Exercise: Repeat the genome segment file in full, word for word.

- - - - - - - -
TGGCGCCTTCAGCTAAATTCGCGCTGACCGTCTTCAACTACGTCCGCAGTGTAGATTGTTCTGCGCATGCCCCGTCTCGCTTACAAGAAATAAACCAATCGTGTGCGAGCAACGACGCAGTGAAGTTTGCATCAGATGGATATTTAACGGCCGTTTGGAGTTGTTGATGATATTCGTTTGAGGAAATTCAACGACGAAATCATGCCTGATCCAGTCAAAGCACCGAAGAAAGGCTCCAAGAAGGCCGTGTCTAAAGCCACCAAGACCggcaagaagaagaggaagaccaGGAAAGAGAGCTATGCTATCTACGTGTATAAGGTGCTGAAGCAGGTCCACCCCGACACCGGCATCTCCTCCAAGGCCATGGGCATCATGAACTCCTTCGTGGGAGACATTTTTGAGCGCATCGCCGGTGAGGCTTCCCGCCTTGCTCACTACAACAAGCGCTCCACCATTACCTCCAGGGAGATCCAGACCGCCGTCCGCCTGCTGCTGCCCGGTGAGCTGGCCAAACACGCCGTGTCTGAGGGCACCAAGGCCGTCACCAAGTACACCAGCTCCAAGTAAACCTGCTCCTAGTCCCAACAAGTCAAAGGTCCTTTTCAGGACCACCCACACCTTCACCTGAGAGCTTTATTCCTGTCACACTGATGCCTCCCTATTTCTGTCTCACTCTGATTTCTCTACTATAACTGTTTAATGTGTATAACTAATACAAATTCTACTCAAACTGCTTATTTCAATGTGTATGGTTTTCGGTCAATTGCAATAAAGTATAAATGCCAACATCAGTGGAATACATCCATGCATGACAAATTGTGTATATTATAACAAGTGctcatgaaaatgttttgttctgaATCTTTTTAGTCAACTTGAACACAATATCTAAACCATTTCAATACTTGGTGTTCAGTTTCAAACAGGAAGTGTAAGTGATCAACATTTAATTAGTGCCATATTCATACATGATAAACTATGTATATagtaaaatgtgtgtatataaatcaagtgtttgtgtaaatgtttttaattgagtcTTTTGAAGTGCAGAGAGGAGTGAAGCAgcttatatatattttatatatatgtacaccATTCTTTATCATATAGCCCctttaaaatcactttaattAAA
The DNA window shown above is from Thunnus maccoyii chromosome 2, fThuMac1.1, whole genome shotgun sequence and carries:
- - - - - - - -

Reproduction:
TGGCGCCTTCAGCTAAATTCGCGCTGACCGTCTTCAACTACGTCCGCAGTGTAGATTGTTCTGCGCATGCCCCGTCTCGCTTACAAGAAATAAACCAATCGTGTGCGAGCAACGACGCAGTGAAGTTTGCATCAGATGGATATTTAACGGCCGTTTGGAGTTGTTGATGATATTCGTTTGAGGAAATTCAACGACGAAATCATGCCTGATCCAGTCAAAGCACCGAAGAAAGGCTCCAAGAAGGCCGTGTCTAAAGCCACCAAGACCggcaagaagaagaggaagaccaGGAAAGAGAGCTATGCTATCTACGTGTATAAGGTGCTGAAGCAGGTCCACCCCGACACCGGCATCTCCTCCAAGGCCATGGGCATCATGAACTCCTTCGTGGGAGACATTTTTGAGCGCATCGCCGGTGAGGCTTCCCGCCTTGCTCACTACAACAAGCGCTCCACCATTACCTCCAGGGAGATCCAGACCGCCGTCCGCCTGCTGCTGCCCGGTGAGCTGGCCAAACACGCCGTGTCTGAGGGCACCAAGGCCGTCACCAAGTACACCAGCTCCAAGTAAACCTGCTCCTAGTCCCAACAAGTCAAAGGTCCTTTTCAGGACCACCCACACCTTCACCTGAGAGCTTTATTCCTGTCACACTGATGCCTCCCTATTTCTGTCTCACTCTGATTTCTCTACTATAACTGTTTAATGTGTATAACTAATACAAATTCTACTCAAACTGCTTATTTCAATGTGTATGGTTTTCGGTCAATTGCAATAAAGTATAAATGCCAACATCAGTGGAATACATCCATGCATGACAAATTGTGTATATTATAACAAGTGctcatgaaaatgttttgttctgaATCTTTTTAGTCAACTTGAACACAATATCTAAACCATTTCAATACTTGGTGTTCAGTTTCAAACAGGAAGTGTAAGTGATCAACATTTAATTAGTGCCATATTCATACATGATAAACTATGTATATagtaaaatgtgtgtatataaatcaagtgtttgtgtaaatgtttttaattgagtcTTTTGAAGTGCAGAGAGGAGTGAAGCAgcttatatatattttatatatatgtacaccATTCTTTATCATATAGCCCctttaaaatcactttaattAAA
The DNA window shown above is from Thunnus maccoyii chromosome 2, fThuMac1.1, whole genome shotgun sequence and carries: